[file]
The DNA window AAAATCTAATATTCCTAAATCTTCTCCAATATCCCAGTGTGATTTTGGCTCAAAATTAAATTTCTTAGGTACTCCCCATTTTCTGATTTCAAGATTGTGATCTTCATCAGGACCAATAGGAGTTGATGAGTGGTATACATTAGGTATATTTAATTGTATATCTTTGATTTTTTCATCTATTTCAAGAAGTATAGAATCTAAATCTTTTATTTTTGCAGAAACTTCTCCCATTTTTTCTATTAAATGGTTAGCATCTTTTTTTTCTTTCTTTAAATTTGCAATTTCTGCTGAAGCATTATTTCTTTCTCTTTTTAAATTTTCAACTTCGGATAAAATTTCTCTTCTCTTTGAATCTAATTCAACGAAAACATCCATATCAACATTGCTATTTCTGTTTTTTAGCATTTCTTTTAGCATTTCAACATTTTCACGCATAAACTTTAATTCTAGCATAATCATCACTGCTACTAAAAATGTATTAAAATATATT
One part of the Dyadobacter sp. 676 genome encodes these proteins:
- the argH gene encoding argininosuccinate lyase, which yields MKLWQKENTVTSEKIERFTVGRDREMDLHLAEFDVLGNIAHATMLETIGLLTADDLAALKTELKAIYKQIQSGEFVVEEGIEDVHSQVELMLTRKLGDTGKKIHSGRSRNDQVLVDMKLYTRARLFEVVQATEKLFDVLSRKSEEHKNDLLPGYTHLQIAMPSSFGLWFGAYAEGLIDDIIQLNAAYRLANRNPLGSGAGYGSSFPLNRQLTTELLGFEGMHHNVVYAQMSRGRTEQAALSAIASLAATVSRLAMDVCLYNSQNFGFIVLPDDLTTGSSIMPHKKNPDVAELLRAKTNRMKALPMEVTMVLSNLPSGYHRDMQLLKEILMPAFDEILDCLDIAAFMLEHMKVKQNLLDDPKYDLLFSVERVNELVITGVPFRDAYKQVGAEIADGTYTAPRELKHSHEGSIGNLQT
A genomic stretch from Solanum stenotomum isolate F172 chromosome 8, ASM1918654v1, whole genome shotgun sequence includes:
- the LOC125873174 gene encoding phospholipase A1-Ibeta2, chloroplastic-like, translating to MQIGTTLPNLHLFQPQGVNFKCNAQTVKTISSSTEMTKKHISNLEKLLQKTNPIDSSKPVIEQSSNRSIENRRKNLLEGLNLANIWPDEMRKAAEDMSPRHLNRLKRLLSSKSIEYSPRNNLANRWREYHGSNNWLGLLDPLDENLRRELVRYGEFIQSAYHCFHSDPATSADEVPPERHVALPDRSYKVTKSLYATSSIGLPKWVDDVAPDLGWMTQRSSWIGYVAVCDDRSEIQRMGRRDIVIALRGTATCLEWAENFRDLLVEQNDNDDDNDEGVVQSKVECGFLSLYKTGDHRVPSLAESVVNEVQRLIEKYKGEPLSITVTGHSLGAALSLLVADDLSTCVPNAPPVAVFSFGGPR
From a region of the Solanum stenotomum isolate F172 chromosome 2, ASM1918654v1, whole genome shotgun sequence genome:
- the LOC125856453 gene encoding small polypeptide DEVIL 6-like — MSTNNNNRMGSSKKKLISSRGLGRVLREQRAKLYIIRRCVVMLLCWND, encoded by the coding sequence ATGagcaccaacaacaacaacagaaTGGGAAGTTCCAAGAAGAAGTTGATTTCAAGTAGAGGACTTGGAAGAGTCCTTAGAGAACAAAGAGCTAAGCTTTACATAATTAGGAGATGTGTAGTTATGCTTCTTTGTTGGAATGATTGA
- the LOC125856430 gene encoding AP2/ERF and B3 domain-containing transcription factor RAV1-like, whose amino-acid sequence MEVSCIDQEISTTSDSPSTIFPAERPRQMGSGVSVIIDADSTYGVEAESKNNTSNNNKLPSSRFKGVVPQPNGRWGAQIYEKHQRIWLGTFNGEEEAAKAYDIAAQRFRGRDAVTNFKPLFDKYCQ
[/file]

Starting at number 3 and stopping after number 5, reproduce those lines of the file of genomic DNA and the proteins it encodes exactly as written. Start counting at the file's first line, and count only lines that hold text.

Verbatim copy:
- the argH gene encoding argininosuccinate lyase, which yields MKLWQKENTVTSEKIERFTVGRDREMDLHLAEFDVLGNIAHATMLETIGLLTADDLAALKTELKAIYKQIQSGEFVVEEGIEDVHSQVELMLTRKLGDTGKKIHSGRSRNDQVLVDMKLYTRARLFEVVQATEKLFDVLSRKSEEHKNDLLPGYTHLQIAMPSSFGLWFGAYAEGLIDDIIQLNAAYRLANRNPLGSGAGYGSSFPLNRQLTTELLGFEGMHHNVVYAQMSRGRTEQAALSAIASLAATVSRLAMDVCLYNSQNFGFIVLPDDLTTGSSIMPHKKNPDVAELLRAKTNRMKALPMEVTMVLSNLPSGYHRDMQLLKEILMPAFDEILDCLDIAAFMLEHMKVKQNLLDDPKYDLLFSVERVNELVITGVPFRDAYKQVGAEIADGTYTAPRELKHSHEGSIGNLQT
A genomic stretch from Solanum stenotomum isolate F172 chromosome 8, ASM1918654v1, whole genome shotgun sequence includes:
- the LOC125873174 gene encoding phospholipase A1-Ibeta2, chloroplastic-like, translating to MQIGTTLPNLHLFQPQGVNFKCNAQTVKTISSSTEMTKKHISNLEKLLQKTNPIDSSKPVIEQSSNRSIENRRKNLLEGLNLANIWPDEMRKAAEDMSPRHLNRLKRLLSSKSIEYSPRNNLANRWREYHGSNNWLGLLDPLDENLRRELVRYGEFIQSAYHCFHSDPATSADEVPPERHVALPDRSYKVTKSLYATSSIGLPKWVDDVAPDLGWMTQRSSWIGYVAVCDDRSEIQRMGRRDIVIALRGTATCLEWAENFRDLLVEQNDNDDDNDEGVVQSKVECGFLSLYKTGDHRVPSLAESVVNEVQRLIEKYKGEPLSITVTGHSLGAALSLLVADDLSTCVPNAPPVAVFSFGGPR